Advice from 1517: How to be a Great Mentee
We mentor a lot of younger people and students at 1517. It’s our way of paying it forward and cultivating the great community we have.
Today I got a really wonderful email update from a mentee, Katherine, that I thought exemplified why mentoring is fulfilling and showed why I’ll also want to work with her for the foreseeable future. She’s the founder of She Rises, a nonprofit that works with high school girls in the foster care system.
Here’s the note with my commentary in line:
Firstly, I hope you are doing very well since last we spoke in June of 2018. My sincerest apologies for the distance, but I wanted to come back to you with many updates about the ideas we exchanged over breakfast. I am happy to say that I have those updates to share and also, my favorite quotes from, “Zen and the Art of Making a Living.”
Katherine does a great job initiating contact. One thing that is different about being a mentor to someone is that it’s not a formal structured relationship (like being an investor or formal advisor to a company). And because we mentor a lot of people at 1517, we can’t possibly reach out regularly to all of them (that said, we do send a lot of “Hey, I was thinking of you…” emails). When a mentee reaches out, it shows that they are taking the initiative and value the relationship.
Katherine also references a book that I highly recommended over breakfast. She took the time to read it and reports back. Again, she’s signaling that the relationship between us is a valuable one.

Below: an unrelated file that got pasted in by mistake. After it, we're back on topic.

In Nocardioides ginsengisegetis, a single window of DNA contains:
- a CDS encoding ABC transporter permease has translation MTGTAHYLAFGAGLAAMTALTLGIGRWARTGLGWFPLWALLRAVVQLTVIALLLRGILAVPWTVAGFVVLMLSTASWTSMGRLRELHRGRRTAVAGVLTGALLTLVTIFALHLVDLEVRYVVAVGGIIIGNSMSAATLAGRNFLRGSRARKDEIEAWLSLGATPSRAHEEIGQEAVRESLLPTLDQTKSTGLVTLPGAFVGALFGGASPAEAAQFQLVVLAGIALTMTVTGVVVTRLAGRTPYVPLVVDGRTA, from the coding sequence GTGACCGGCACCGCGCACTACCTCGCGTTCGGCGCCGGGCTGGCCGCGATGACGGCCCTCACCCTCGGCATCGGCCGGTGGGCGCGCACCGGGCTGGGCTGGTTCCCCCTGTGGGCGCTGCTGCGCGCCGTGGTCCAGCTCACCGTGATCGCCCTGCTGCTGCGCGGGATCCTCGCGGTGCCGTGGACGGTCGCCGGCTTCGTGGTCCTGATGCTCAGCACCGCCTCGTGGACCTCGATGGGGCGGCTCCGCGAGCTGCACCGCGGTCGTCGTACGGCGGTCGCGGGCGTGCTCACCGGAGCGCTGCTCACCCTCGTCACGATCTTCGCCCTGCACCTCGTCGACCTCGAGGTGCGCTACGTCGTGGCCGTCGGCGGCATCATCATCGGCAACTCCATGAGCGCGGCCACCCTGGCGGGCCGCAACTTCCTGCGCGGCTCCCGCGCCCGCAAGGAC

I remember over breakfast I shared that we faced a few challenges: the transient nature of our population and the issues with having them meet with us consistently, the gender we wanted to focus on, and what services would help them the most. I’m very excited to share the ways in which we have tried to solve those issues and how far we’ve come since we were lucky enough to receive your support! To solve the challenge associated with their need to move due to foster care adoption or unfortunately capacity issues in emergency shelters, we have partnered with the YMCA and their efforts in Sarasota, FL for unaccompanied youth. This program has seen eight hundred minors filter through their services. For a greater understanding, here is their website for reference: YMCA SchoolHouse Link. We have directly partnered with this organization and all of our young women are referred to us by the director. This has helped us exponentially because we are able to work with at-risk youth that we know will be enrolled in a local high school for more than an academic year. Also, we have decided to work with young women ages 14 to 18 who are at the most critical age to learn professional and personal skills to help mitigate the negative impact their home life may have or the stress of foster care. This has been such a journey! First — we asked them what they needed and provided classes after that brainstorming session. We have been able to help our girls gain driver’s licenses and learn about sexual health with Planned Parenthood. For professional skill building, we’ve placed them in internships within the Sarasota Business community to help teach them about their desired profession. In Sarasota County, it is required to have community service hours in order to graduate from high school and we schedule their internships to meet this requirement. Our first internship placement was at Sarasota Memorial Hospital and the City police. It was amazing to see these young women experience their dreams and have something unique to place on their resume. Since seeing you in June, and solidifying our program we have raise over $13,000 in financial donations from individual donors and gained in-kind donors for our office/meeting space, professional clothing for the girls, and catering our meetings so they have a warm meal.
Wow, hot damn is this an amazing update! Katherine reminds me of where they were at and the struggle in figuring out which way to go. Then she shows how she focused her organization, runs a pilot, started supporting young women, and raised donations. I love someone who gets to work and takes action, so this update is SUPER satisfying to read.